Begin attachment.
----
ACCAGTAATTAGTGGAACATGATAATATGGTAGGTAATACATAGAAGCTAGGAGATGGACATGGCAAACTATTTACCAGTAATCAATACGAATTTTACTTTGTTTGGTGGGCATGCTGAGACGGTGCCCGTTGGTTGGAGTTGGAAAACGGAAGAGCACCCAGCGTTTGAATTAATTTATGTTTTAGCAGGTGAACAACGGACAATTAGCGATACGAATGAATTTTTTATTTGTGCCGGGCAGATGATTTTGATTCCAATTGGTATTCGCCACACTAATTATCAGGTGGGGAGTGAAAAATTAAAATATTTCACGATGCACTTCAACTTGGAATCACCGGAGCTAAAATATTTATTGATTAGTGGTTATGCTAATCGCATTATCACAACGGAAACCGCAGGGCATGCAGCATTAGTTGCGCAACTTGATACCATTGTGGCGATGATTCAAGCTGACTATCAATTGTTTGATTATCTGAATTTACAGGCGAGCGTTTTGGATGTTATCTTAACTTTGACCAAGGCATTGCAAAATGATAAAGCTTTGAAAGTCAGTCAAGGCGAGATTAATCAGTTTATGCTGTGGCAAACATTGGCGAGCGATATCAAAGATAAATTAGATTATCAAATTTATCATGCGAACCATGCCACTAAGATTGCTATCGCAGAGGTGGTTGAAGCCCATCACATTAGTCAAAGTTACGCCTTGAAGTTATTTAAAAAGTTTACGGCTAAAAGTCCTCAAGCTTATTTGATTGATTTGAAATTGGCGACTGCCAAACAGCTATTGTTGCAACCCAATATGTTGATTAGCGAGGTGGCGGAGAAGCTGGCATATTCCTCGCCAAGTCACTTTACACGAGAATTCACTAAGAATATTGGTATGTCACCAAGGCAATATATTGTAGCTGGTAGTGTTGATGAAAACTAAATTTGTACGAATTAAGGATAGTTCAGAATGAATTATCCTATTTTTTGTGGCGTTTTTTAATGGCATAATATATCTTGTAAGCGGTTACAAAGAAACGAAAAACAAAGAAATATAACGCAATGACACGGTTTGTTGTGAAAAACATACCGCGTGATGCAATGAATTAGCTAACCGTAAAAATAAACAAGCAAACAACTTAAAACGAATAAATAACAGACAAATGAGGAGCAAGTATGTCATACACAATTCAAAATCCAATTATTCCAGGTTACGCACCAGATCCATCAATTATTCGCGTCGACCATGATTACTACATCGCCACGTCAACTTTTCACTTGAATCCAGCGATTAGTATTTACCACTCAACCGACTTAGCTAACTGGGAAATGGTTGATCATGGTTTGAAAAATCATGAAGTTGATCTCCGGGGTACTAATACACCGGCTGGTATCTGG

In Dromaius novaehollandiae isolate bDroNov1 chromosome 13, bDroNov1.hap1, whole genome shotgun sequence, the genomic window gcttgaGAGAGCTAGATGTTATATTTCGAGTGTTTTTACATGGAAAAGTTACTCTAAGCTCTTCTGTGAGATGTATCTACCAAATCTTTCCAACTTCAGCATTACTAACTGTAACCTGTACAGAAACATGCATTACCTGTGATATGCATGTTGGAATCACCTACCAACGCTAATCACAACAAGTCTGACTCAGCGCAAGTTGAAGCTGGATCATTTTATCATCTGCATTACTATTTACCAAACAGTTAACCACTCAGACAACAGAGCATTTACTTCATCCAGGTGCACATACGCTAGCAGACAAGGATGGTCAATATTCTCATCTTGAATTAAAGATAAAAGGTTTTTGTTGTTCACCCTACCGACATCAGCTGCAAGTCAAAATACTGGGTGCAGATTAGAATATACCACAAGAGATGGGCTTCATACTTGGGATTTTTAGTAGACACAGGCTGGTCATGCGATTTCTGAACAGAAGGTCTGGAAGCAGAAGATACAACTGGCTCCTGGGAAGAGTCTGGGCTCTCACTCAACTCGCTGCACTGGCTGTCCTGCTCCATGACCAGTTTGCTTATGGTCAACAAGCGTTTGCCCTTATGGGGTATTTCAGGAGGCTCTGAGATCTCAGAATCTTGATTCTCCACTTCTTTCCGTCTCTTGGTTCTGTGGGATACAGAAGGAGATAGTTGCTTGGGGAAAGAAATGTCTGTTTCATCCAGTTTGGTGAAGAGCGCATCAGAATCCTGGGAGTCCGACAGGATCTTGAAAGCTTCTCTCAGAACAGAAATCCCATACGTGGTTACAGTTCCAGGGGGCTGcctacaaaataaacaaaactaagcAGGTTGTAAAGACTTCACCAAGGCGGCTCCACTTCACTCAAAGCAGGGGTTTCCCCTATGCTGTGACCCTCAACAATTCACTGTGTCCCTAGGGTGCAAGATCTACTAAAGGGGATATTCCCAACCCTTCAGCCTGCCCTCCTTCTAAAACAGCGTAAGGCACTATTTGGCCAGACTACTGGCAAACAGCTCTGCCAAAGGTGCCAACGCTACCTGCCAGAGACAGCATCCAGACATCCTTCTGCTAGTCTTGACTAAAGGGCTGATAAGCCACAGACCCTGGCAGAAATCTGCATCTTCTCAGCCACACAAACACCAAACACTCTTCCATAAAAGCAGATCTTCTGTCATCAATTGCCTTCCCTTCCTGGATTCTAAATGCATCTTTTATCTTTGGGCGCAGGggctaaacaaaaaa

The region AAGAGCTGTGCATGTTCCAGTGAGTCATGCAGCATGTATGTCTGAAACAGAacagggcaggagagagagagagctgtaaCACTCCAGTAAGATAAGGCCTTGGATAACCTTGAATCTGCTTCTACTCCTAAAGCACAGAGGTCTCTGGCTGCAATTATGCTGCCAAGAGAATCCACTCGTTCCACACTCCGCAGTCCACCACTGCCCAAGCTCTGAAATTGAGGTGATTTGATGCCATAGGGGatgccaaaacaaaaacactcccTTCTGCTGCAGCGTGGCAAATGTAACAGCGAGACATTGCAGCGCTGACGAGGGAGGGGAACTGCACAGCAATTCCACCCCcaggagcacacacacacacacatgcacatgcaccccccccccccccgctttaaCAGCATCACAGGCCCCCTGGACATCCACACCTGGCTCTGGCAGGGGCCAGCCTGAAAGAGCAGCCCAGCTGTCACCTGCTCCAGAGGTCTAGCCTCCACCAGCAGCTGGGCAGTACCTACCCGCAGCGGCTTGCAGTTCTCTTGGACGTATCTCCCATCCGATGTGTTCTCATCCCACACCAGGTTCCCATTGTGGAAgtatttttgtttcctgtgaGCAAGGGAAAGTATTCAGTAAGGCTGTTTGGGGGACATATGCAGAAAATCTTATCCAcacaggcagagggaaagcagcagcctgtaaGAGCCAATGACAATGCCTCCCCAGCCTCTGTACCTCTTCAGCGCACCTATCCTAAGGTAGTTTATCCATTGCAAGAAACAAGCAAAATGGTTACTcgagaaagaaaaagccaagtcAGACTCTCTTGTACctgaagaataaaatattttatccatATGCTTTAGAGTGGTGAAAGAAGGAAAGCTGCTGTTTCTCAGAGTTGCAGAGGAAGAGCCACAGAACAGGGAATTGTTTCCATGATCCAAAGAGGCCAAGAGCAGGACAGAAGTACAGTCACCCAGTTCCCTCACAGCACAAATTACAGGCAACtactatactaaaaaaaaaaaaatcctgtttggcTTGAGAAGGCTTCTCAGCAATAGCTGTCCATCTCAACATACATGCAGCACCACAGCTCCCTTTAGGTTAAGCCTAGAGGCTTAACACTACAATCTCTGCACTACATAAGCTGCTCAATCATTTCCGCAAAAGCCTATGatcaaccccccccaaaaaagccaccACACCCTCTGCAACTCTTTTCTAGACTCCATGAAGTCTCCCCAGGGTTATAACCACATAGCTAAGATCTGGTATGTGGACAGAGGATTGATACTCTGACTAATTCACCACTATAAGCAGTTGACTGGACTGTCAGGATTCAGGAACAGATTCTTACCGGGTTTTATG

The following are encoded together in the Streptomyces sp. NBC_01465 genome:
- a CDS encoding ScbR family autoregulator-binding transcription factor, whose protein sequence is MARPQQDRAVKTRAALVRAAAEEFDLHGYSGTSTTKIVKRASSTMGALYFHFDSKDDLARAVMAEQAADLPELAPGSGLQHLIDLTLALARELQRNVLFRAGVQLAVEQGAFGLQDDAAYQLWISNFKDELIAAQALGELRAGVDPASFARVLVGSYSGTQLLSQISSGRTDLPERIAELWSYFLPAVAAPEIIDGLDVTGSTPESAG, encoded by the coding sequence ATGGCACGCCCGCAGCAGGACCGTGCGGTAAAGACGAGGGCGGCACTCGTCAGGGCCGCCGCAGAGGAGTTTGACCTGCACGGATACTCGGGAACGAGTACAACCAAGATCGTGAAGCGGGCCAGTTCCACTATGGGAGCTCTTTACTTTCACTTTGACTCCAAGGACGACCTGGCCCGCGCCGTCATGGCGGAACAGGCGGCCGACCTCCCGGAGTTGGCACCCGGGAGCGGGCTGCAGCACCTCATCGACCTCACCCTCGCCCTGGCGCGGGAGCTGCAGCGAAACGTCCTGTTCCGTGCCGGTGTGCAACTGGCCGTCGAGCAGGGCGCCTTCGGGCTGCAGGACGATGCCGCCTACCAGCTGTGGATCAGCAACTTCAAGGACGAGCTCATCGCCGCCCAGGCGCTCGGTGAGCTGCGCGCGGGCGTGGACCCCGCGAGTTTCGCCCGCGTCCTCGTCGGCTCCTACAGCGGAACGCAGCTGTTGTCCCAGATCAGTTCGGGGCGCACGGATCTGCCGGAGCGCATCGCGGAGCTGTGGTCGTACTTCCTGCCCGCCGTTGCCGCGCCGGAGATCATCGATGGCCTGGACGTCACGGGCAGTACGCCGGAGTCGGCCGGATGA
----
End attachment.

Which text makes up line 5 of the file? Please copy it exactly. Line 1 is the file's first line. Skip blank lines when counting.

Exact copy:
- a CDS encoding ScbR family autoregulator-binding transcription factor, whose protein sequence is MARPQQDRAVKTRAALVRAAAEEFDLHGYSGTSTTKIVKRASSTMGALYFHFDSKDDLARAVMAEQAADLPELAPGSGLQHLIDLTLALARELQRNVLFRAGVQLAVEQGAFGLQDDAAYQLWISNFKDELIAAQALGELRAGVDPASFARVLVGSYSGTQLLSQISSGRTDLPERIAELWSYFLPAVAAPEIIDGLDVTGSTPESAG, encoded by the coding sequence ATGGCACGCCCGCAGCAGGACCGTGCGGTAAAGACGAGGGCGGCACTCGTCAGGGCCGCCGCAGAGGAGTTTGACCTGCACGGATACTCGGGAACGAGTACAACCAAGATCGTGAAGCGGGCCAGTTCCACTATGGGAGCTCTTTACTTTCACTTTGACTCCAAGGACGACCTGGCCCGCGCCGTCATGGCGGAACAGGCGGCCGACCTCCCGGAGTTGGCACCCGGGAGCGGGCTGCAGCACCTCATCGACCTCACCCTCGCCCTGGCGCGGGAGCTGCAGCGAAACGTCCTGTTCCGTGCCGGTGTGCAACTGGCCGTCGAGCAGGGCGCCTTCGGGCTGCAGGACGATGCCGCCTACCAGCTGTGGATCAGCAACTTCAAGGACGAGCTCATCGCCGCCCAGGCGCTCGGTGAGCTGCGCGCGGGCGTGGACCCCGCGAGTTTCGCCCGCGTCCTCGTCGGCTCCTACAGCGGAACGCAGCTGTTGTCCCAGATCAGTTCGGGGCGCACGGATCTGCCGGAGCGCATCGCGGAGCTGTGGTCGTACTTCCTGCCCGCCGTTGCCGCGCCGGAGATCATCGATGGCCTGGACGTCACGGGCAGTACGCCGGAGTCGGCCGGATGA